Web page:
Because the GST has been around for 15 years, the electorate has a broader understanding of it. Photo: Jessica Hromas
Labor could now stop the evolution towards paralysis in Australian politics – with a bit of courage and boldness.
It could go beyond merely saying we will oppose the nasties. It could lay out its vision and state now, early in the electoral cycle, the way it is going to pay for it.
For more than two decades the GST has been regarded as poisonous – to introduce it (Hewson and Howard) was election losing or almost election losing. So to increase it or expand its net has been seen – quite wrongly – the same way.
Because now the GST has been around for 15 years, the electorate has a broader understanding of it. Moreover, voters might prefer an increase in the GST rather than what is staring them in the face now – the slashing, cutting and wrecking of things they hold dear.
Labor should get the nasty over now. It should say it will increase the GST to 12.5 per cent or 15 per cent and that it should apply it to everything.
Then Labor should say that the money raised will be used to reverse a list of cutbacks proposed in the first Abbott-Hockey budget.
This would have several effects. First, it would portray Labor as responsible – not as a yapping opposition from the sideline (which is effective only over at least two terms) and as acknowledging that governments must get their budgets in order. Second, it would deprive the Coalition access to the best, most effective fiscal policy in the armory of the Australian government because Abbott could hardly steal Labor’s policy.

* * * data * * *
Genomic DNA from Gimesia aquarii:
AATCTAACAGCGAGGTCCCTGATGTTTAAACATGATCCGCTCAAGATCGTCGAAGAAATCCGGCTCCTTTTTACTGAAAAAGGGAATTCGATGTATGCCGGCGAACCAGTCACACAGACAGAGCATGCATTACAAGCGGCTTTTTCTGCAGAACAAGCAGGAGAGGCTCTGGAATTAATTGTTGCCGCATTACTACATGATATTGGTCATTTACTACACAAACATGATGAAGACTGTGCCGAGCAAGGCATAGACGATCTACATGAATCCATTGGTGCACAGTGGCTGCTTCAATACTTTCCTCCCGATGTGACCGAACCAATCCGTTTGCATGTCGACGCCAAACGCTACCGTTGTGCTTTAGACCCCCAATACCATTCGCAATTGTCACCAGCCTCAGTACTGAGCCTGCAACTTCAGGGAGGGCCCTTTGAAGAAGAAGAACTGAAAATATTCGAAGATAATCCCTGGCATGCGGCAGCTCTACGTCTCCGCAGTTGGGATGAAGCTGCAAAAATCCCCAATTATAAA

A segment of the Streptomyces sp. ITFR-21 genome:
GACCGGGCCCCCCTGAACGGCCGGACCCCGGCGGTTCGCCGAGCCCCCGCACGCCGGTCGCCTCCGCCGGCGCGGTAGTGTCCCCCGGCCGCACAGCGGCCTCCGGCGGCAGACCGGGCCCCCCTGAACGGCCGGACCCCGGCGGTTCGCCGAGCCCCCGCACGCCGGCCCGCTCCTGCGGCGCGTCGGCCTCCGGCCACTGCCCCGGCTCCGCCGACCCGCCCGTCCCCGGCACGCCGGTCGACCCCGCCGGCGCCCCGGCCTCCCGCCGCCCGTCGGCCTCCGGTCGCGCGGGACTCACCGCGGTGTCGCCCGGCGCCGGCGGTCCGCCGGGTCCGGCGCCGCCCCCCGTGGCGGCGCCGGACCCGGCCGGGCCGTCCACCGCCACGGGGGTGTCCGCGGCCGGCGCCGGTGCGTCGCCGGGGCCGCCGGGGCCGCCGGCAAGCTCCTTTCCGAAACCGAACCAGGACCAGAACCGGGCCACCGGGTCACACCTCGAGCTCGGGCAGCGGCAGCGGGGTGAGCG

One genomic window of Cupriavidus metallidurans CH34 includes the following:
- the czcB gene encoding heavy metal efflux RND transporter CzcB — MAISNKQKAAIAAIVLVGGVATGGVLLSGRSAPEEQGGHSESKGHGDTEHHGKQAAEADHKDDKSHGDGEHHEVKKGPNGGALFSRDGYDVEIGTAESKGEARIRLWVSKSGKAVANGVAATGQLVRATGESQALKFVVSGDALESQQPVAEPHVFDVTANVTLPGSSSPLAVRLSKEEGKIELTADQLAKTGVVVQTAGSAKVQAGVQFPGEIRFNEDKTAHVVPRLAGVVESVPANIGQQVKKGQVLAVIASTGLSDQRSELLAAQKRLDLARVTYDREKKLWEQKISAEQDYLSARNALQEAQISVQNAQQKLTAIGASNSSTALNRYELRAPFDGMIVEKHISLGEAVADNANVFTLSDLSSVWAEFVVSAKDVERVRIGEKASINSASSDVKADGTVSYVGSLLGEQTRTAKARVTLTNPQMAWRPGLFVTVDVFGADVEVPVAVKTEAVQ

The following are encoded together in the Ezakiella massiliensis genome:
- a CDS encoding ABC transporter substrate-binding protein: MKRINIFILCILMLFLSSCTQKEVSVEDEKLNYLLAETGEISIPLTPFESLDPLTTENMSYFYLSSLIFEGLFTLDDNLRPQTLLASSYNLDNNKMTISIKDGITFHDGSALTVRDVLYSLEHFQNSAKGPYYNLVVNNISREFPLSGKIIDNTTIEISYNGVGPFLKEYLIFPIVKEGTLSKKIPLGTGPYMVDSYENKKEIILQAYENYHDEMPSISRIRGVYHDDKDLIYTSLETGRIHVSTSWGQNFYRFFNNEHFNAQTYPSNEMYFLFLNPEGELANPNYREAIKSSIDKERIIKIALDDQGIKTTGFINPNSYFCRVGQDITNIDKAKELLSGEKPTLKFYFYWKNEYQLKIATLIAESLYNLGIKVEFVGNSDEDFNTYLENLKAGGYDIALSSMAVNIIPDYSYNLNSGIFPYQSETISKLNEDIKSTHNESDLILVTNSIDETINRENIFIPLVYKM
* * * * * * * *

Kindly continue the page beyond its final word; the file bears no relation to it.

Labor would have two years to explain its position. And, let’s face it, it takes about two years to explain to the apathetic Australian electorate a few basic principles that should take half an hour at most.
The GST is less avoidable than other taxes. Companies and individuals avoid income tax by winding their income through trusts and into capital. But, by and large, if they want to enjoy the fruits of their income they have to pay the GST.
Yes, you can pay cash to a few tradespeople, but if you want to buy an expensive car, house, holiday or dinner in a restaurant, you pay tax through the GST, even if you can connive to make your taxable income zero – as many high-wealth people do.
Moreover, the more you spend, the more you pay. So the GST is a progressive tax.
Labor could explain, too, that by applying the GST to everything – including health, education, rental accommodation and unprocessed food – it will hit the people who can afford to pay more than those who cannot. School fees and all sorts of alternative and optional medicine would come within the ambit of the GST.
The GST on rent would be paid for by the landlord, because the lease states the rent which cannot be changed and the market would not bear rent increases of 12.5 per cent on lease renewal.
Further, often it is the well-off who buy fresh food and the less well-off buy the processed food upon which the GST applies.
Then Labor would be able to argue that many of the cuts in this budget are unnecessary. An opposition cannot just oppose austerity measures without saying where the money is coming from to offset them.
And which are the worst of those measures? Without doubt the cuts to science and the environment.